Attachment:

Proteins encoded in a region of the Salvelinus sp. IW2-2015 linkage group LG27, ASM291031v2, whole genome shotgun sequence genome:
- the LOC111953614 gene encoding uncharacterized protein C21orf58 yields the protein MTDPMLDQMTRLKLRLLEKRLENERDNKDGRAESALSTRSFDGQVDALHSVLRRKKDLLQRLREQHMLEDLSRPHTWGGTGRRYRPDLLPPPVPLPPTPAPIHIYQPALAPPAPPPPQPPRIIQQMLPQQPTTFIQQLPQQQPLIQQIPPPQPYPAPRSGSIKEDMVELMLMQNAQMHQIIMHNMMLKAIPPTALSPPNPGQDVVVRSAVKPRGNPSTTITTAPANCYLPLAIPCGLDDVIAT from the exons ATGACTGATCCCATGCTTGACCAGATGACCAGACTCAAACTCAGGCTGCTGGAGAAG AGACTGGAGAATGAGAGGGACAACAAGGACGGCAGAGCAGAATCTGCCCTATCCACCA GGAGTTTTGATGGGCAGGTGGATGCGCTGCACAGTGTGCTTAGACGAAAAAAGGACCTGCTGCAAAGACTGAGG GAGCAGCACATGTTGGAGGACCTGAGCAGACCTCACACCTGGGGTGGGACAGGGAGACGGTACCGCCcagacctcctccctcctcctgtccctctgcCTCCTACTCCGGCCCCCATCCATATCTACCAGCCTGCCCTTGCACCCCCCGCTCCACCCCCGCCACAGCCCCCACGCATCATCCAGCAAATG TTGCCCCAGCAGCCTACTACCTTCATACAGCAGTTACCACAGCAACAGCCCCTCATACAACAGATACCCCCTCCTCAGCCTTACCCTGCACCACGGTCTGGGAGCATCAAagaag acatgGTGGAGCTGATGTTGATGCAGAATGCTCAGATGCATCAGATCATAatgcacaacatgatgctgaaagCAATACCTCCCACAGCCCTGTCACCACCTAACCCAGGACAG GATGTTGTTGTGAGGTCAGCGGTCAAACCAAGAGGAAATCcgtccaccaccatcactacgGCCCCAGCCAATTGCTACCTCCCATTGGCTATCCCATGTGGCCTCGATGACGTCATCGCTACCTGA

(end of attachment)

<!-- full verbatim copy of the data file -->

Proteins encoded in a region of the Salvelinus sp. IW2-2015 linkage group LG27, ASM291031v2, whole genome shotgun sequence genome:
- the LOC111953614 gene encoding uncharacterized protein C21orf58 yields the protein MTDPMLDQMTRLKLRLLEKRLENERDNKDGRAESALSTRSFDGQVDALHSVLRRKKDLLQRLREQHMLEDLSRPHTWGGTGRRYRPDLLPPPVPLPPTPAPIHIYQPALAPPAPPPPQPPRIIQQMLPQQPTTFIQQLPQQQPLIQQIPPPQPYPAPRSGSIKEDMVELMLMQNAQMHQIIMHNMMLKAIPPTALSPPNPGQDVVVRSAVKPRGNPSTTITTAPANCYLPLAIPCGLDDVIAT from the exons ATGACTGATCCCATGCTTGACCAGATGACCAGACTCAAACTCAGGCTGCTGGAGAAG AGACTGGAGAATGAGAGGGACAACAAGGACGGCAGAGCAGAATCTGCCCTATCCACCA GGAGTTTTGATGGGCAGGTGGATGCGCTGCACAGTGTGCTTAGACGAAAAAAGGACCTGCTGCAAAGACTGAGG GAGCAGCACATGTTGGAGGACCTGAGCAGACCTCACACCTGGGGTGGGACAGGGAGACGGTACCGCCcagacctcctccctcctcctgtccctctgcCTCCTACTCCGGCCCCCATCCATATCTACCAGCCTGCCCTTGCACCCCCCGCTCCACCCCCGCCACAGCCCCCACGCATCATCCAGCAAATG TTGCCCCAGCAGCCTACTACCTTCATACAGCAGTTACCACAGCAACAGCCCCTCATACAACAGATACCCCCTCCTCAGCCTTACCCTGCACCACGGTCTGGGAGCATCAAagaag acatgGTGGAGCTGATGTTGATGCAGAATGCTCAGATGCATCAGATCATAatgcacaacatgatgctgaaagCAATACCTCCCACAGCCCTGTCACCACCTAACCCAGGACAG GATGTTGTTGTGAGGTCAGCGGTCAAACCAAGAGGAAATCcgtccaccaccatcactacgGCCCCAGCCAATTGCTACCTCCCATTGGCTATCCCATGTGGCCTCGATGACGTCATCGCTACCTGA